In those pre-privatisation days, the Post Office (GPO) still ran our telephone system and Harold Wilson's Labour government was under pressure to supply free telephones to the country's elderly. But then, as now, research into a problem is always a much cheaper option than doing anything about it.

Mr Benn was a friend of Professor Peter Townsend, who was already well known for his definitive books on isolation in old age and who had just become the first head of sociology at the new University   of Essex. So that's where the money for the GPO research fellowship went - and, as a lowly research assistant, I was in the right place at the right time to be lucky enough to get the job.

'Objective' and 'subjective' isolation
Townsend and other researchers in the area had distinguished between two types of isolation:

  1. Objective: How often did respondents see their family and friends?
  2. Subjective: How many respondents said they felt lonely?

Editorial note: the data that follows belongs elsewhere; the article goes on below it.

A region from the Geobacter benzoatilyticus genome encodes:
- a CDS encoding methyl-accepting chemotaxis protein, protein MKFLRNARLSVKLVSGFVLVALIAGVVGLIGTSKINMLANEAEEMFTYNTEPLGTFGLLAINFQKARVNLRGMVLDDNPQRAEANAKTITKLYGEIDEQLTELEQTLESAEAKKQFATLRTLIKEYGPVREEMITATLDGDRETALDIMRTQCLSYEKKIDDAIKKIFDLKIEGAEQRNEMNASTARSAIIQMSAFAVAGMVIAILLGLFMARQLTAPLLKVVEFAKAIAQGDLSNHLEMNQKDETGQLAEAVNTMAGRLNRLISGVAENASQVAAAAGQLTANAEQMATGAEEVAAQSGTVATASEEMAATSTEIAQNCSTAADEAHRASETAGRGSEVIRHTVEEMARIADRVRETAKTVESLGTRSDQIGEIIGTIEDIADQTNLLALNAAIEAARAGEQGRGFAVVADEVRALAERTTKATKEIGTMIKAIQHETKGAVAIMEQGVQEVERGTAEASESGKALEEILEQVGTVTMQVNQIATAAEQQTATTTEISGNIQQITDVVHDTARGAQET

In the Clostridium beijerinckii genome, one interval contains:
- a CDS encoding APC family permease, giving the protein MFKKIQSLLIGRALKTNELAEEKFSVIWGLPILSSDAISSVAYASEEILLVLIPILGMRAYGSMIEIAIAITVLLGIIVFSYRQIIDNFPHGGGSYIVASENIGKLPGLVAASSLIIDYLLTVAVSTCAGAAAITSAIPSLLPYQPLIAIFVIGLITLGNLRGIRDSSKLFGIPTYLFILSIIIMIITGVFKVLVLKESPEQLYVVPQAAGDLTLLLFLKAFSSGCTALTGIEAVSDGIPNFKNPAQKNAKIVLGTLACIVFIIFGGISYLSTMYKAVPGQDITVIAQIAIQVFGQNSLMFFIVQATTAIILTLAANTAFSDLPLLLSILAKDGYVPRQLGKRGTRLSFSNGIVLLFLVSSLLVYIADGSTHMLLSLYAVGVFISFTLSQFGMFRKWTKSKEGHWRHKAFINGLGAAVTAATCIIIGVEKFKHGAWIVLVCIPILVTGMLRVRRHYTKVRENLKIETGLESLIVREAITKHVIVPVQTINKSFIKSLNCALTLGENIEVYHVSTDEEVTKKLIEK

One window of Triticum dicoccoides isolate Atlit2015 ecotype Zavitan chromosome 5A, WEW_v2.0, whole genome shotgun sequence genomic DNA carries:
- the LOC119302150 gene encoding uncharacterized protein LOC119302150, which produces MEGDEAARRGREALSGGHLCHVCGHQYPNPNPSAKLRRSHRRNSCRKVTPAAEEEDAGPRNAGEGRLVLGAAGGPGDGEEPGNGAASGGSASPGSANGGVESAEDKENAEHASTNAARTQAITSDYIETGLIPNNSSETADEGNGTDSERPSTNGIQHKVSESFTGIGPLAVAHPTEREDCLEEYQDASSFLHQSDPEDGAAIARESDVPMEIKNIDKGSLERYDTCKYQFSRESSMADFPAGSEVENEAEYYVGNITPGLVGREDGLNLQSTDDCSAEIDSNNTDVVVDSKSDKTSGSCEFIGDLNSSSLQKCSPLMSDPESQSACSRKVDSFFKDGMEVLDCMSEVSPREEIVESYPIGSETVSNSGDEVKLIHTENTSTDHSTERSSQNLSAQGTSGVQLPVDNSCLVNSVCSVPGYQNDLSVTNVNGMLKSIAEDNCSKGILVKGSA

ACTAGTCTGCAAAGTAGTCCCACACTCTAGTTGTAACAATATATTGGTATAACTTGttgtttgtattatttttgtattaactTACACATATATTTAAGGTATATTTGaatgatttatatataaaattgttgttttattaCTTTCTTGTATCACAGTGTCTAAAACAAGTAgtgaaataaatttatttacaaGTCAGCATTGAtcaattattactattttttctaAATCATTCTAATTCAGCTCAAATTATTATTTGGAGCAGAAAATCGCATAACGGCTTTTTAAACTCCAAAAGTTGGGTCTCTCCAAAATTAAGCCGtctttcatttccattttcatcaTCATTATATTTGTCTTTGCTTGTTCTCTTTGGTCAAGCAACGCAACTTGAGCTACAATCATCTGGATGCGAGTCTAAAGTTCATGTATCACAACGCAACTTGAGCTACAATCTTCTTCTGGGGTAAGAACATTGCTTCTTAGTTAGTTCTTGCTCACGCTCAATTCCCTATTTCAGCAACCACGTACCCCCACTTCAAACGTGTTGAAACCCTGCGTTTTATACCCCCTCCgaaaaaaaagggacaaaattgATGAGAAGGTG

In the questionnaires, the second of these was measured by asking respondents: "Are you often, sometimes or never lonely", to which the results came out as remarkably similar from one survey to another*. For mine, if memory serves me correctly, the results were:
  • Often lonely: 7%
  • Sometimes lonely: 23%
  • Never lonely: 70%
So, by lumping "sometimes" and "often" lonely together, we could conclude that just under one in three elderly people experienced a degree of loneliness.

While piloting the draft questionnaire, I interviewed an 80 year old woman who quite severely disabled and more or less housebound. She had no trouble answering the key questions with an immediate and emphatic "Never lonely"

As I packed away her completed questionnaire in my bag and explained that I had to be going,  she begged be to stay a bit longer, and launched into a series of sad stories about relatives who never came to see her and about how her  disability prevented her from going to see the few of her friends who were still alive. How could I refuse her insistence that I must have enough time for a cup of tea?